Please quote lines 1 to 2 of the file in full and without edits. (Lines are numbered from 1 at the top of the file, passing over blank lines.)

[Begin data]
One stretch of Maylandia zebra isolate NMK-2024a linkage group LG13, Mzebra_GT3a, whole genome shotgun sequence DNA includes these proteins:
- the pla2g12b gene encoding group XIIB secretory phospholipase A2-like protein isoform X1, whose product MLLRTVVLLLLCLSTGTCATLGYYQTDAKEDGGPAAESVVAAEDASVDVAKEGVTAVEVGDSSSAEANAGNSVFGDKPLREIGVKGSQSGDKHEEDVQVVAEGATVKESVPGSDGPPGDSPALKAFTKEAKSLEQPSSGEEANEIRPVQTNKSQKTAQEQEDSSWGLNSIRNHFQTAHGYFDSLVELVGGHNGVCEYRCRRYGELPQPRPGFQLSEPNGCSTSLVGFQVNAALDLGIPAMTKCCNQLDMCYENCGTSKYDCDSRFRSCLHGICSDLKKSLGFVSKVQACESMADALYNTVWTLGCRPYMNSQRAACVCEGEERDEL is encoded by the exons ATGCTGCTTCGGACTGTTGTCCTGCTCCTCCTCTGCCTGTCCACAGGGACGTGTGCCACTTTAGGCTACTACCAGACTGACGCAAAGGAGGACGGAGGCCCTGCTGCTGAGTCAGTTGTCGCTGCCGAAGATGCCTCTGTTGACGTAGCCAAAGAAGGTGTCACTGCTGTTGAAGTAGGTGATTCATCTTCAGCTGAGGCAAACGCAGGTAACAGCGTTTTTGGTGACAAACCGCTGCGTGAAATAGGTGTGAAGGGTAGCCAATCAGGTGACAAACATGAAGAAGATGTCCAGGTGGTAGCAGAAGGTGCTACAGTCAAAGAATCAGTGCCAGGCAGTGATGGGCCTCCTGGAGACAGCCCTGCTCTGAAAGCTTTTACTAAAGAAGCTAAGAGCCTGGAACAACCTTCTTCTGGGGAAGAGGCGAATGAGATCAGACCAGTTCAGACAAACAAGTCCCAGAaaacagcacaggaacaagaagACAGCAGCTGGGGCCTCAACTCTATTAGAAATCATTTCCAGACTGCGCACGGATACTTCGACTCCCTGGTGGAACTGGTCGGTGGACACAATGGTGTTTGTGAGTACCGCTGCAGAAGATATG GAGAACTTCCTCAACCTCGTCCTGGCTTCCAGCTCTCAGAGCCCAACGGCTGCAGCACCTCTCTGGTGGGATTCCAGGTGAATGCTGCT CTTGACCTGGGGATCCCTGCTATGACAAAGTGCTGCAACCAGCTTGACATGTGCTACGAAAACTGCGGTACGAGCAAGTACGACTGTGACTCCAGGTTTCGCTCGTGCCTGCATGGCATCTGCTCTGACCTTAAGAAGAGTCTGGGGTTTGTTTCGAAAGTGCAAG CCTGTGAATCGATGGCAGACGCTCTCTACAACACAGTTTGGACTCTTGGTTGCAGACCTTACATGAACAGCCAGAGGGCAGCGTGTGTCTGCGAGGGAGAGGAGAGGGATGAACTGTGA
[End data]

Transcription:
One stretch of Maylandia zebra isolate NMK-2024a linkage group LG13, Mzebra_GT3a, whole genome shotgun sequence DNA includes these proteins:
- the pla2g12b gene encoding group XIIB secretory phospholipase A2-like protein isoform X1, whose product MLLRTVVLLLLCLSTGTCATLGYYQTDAKEDGGPAAESVVAAEDASVDVAKEGVTAVEVGDSSSAEANAGNSVFGDKPLREIGVKGSQSGDKHEEDVQVVAEGATVKESVPGSDGPPGDSPALKAFTKEAKSLEQPSSGEEANEIRPVQTNKSQKTAQEQEDSSWGLNSIRNHFQTAHGYFDSLVELVGGHNGVCEYRCRRYGELPQPRPGFQLSEPNGCSTSLVGFQVNAALDLGIPAMTKCCNQLDMCYENCGTSKYDCDSRFRSCLHGICSDLKKSLGFVSKVQACESMADALYNTVWTLGCRPYMNSQRAACVCEGEERDEL is encoded by the exons ATGCTGCTTCGGACTGTTGTCCTGCTCCTCCTCTGCCTGTCCACAGGGACGTGTGCCACTTTAGGCTACTACCAGACTGACGCAAAGGAGGACGGAGGCCCTGCTGCTGAGTCAGTTGTCGCTGCCGAAGATGCCTCTGTTGACGTAGCCAAAGAAGGTGTCACTGCTGTTGAAGTAGGTGATTCATCTTCAGCTGAGGCAAACGCAGGTAACAGCGTTTTTGGTGACAAACCGCTGCGTGAAATAGGTGTGAAGGGTAGCCAATCAGGTGACAAACATGAAGAAGATGTCCAGGTGGTAGCAGAAGGTGCTACAGTCAAAGAATCAGTGCCAGGCAGTGATGGGCCTCCTGGAGACAGCCCTGCTCTGAAAGCTTTTACTAAAGAAGCTAAGAGCCTGGAACAACCTTCTTCTGGGGAAGAGGCGAATGAGATCAGACCAGTTCAGACAAACAAGTCCCAGAaaacagcacaggaacaagaagACAGCAGCTGGGGCCTCAACTCTATTAGAAATCATTTCCAGACTGCGCACGGATACTTCGACTCCCTGGTGGAACTGGTCGGTGGACACAATGGTGTTTGTGAGTACCGCTGCAGAAGATATG GAGAACTTCCTCAACCTCGTCCTGGCTTCCAGCTCTCAGAGCCCAACGGCTGCAGCACCTCTCTGGTGGGATTCCAGGTGAATGCTGCT CTTGACCTGGGGATCCCTGCTATGACAAAGTGCTGCAACCAGCTTGACATGTGCTACGAAAACTGCGGTACGAGCAAGTACGACTGTGACTCCAGGTTTCGCTCGTGCCTGCATGGCATCTGCTCTGACCTTAAGAAGAGTCTGGGGTTTGTTTCGAAAGTGCAAG CCTGTGAATCGATGGCAGACGCTCTCTACAACACAGTTTGGACTCTTGGTTGCAGACCTTACATGAACAGCCAGAGGGCAGCGTGTGTCTGCGAGGGAGAGGAGAGGGATGAACTGTGA